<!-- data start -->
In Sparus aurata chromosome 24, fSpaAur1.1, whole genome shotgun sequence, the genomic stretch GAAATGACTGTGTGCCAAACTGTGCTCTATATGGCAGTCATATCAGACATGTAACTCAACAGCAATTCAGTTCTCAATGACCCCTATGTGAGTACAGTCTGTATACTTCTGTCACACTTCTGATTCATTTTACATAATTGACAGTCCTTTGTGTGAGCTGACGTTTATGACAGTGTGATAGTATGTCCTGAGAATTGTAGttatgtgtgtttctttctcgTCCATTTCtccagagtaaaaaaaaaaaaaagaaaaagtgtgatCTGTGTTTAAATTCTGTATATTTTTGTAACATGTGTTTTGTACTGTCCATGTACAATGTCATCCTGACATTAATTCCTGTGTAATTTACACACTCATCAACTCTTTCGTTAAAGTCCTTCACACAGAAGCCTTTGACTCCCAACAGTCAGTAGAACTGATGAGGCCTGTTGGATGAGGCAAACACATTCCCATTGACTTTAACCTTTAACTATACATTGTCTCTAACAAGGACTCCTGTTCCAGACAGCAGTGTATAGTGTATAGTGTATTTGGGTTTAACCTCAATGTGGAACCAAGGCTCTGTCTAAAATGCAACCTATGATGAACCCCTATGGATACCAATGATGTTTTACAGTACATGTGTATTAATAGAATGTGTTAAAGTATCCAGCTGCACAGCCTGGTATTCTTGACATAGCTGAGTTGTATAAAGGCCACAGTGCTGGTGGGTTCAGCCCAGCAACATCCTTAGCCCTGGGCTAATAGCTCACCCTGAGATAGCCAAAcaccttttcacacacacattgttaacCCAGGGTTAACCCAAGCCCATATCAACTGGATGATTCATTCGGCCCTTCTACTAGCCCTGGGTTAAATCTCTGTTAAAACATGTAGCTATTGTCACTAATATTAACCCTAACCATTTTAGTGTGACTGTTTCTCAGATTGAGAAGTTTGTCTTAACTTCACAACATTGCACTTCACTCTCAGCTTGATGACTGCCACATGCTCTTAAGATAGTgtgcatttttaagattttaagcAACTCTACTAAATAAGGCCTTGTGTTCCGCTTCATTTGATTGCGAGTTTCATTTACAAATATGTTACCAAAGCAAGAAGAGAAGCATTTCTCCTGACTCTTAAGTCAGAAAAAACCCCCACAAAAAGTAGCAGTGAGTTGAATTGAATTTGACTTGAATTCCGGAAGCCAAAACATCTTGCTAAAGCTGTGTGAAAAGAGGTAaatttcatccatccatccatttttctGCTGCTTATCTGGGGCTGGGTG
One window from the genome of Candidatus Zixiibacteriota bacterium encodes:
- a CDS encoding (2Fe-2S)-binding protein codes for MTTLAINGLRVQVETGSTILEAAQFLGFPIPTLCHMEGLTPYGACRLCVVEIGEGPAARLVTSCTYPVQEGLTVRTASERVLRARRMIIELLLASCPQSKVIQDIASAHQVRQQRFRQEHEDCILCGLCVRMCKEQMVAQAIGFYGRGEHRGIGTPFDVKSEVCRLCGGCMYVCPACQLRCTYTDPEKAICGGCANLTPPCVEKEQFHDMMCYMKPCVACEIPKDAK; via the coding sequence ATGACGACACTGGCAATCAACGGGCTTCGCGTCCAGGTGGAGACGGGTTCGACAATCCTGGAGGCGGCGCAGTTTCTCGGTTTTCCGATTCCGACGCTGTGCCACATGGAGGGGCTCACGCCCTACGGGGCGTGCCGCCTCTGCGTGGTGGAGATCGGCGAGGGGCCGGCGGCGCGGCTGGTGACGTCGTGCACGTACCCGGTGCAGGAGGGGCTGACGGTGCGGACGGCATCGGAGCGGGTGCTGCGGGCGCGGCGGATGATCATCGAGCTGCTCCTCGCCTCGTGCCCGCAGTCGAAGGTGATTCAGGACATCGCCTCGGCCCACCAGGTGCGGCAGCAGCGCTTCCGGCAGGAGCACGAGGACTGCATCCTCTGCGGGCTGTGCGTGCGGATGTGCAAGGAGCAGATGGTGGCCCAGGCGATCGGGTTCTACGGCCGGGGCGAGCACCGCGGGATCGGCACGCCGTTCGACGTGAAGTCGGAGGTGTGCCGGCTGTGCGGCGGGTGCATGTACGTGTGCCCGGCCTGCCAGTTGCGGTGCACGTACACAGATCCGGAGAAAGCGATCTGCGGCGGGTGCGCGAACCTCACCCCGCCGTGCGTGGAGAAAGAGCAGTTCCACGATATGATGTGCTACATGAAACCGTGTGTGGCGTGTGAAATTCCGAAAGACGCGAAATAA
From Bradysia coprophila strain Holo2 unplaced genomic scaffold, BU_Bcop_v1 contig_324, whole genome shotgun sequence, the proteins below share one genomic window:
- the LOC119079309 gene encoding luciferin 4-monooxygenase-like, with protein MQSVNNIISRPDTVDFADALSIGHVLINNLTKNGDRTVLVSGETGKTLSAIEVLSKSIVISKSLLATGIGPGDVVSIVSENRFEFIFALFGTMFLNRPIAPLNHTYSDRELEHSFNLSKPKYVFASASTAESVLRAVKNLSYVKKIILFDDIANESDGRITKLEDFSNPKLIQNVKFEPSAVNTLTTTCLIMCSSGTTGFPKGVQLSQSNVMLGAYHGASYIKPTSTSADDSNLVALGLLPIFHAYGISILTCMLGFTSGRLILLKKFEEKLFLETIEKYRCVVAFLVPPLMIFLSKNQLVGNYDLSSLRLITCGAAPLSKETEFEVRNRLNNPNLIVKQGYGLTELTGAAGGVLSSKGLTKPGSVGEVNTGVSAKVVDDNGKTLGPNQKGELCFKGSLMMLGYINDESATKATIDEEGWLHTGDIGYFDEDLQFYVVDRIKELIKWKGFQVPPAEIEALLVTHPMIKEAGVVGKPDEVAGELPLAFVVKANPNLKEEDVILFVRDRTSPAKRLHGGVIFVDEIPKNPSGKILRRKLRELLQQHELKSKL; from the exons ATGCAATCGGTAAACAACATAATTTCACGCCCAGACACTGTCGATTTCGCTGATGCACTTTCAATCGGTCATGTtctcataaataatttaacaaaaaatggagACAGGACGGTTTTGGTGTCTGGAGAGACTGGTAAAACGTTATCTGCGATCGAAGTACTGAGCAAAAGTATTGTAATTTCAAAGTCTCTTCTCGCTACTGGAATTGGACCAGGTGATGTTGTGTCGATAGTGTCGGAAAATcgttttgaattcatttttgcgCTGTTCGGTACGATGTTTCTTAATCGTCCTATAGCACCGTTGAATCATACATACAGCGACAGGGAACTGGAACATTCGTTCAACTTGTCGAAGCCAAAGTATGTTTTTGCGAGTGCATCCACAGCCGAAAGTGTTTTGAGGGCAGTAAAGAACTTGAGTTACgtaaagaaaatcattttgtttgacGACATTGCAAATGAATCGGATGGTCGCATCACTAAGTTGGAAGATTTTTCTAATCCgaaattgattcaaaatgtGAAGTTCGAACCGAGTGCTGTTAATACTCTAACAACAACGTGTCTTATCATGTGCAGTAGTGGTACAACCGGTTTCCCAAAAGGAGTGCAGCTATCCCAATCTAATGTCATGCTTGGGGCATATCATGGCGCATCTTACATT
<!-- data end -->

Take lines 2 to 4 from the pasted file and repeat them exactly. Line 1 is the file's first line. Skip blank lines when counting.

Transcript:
One window from the genome of Candidatus Zixiibacteriota bacterium encodes:
- a CDS encoding (2Fe-2S)-binding protein codes for MTTLAINGLRVQVETGSTILEAAQFLGFPIPTLCHMEGLTPYGACRLCVVEIGEGPAARLVTSCTYPVQEGLTVRTASERVLRARRMIIELLLASCPQSKVIQDIASAHQVRQQRFRQEHEDCILCGLCVRMCKEQMVAQAIGFYGRGEHRGIGTPFDVKSEVCRLCGGCMYVCPACQLRCTYTDPEKAICGGCANLTPPCVEKEQFHDMMCYMKPCVACEIPKDAK; via the coding sequence ATGACGACACTGGCAATCAACGGGCTTCGCGTCCAGGTGGAGACGGGTTCGACAATCCTGGAGGCGGCGCAGTTTCTCGGTTTTCCGATTCCGACGCTGTGCCACATGGAGGGGCTCACGCCCTACGGGGCGTGCCGCCTCTGCGTGGTGGAGATCGGCGAGGGGCCGGCGGCGCGGCTGGTGACGTCGTGCACGTACCCGGTGCAGGAGGGGCTGACGGTGCGGACGGCATCGGAGCGGGTGCTGCGGGCGCGGCGGATGATCATCGAGCTGCTCCTCGCCTCGTGCCCGCAGTCGAAGGTGATTCAGGACATCGCCTCGGCCCACCAGGTGCGGCAGCAGCGCTTCCGGCAGGAGCACGAGGACTGCATCCTCTGCGGGCTGTGCGTGCGGATGTGCAAGGAGCAGATGGTGGCCCAGGCGATCGGGTTCTACGGCCGGGGCGAGCACCGCGGGATCGGCACGCCGTTCGACGTGAAGTCGGAGGTGTGCCGGCTGTGCGGCGGGTGCATGTACGTGTGCCCGGCCTGCCAGTTGCGGTGCACGTACACAGATCCGGAGAAAGCGATCTGCGGCGGGTGCGCGAACCTCACCCCGCCGTGCGTGGAGAAAGAGCAGTTCCACGATATGATGTGCTACATGAAACCGTGTGTGGCGTGTGAAATTCCGAAAGACGCGAAATAA
From Bradysia coprophila strain Holo2 unplaced genomic scaffold, BU_Bcop_v1 contig_324, whole genome shotgun sequence, the proteins below share one genomic window: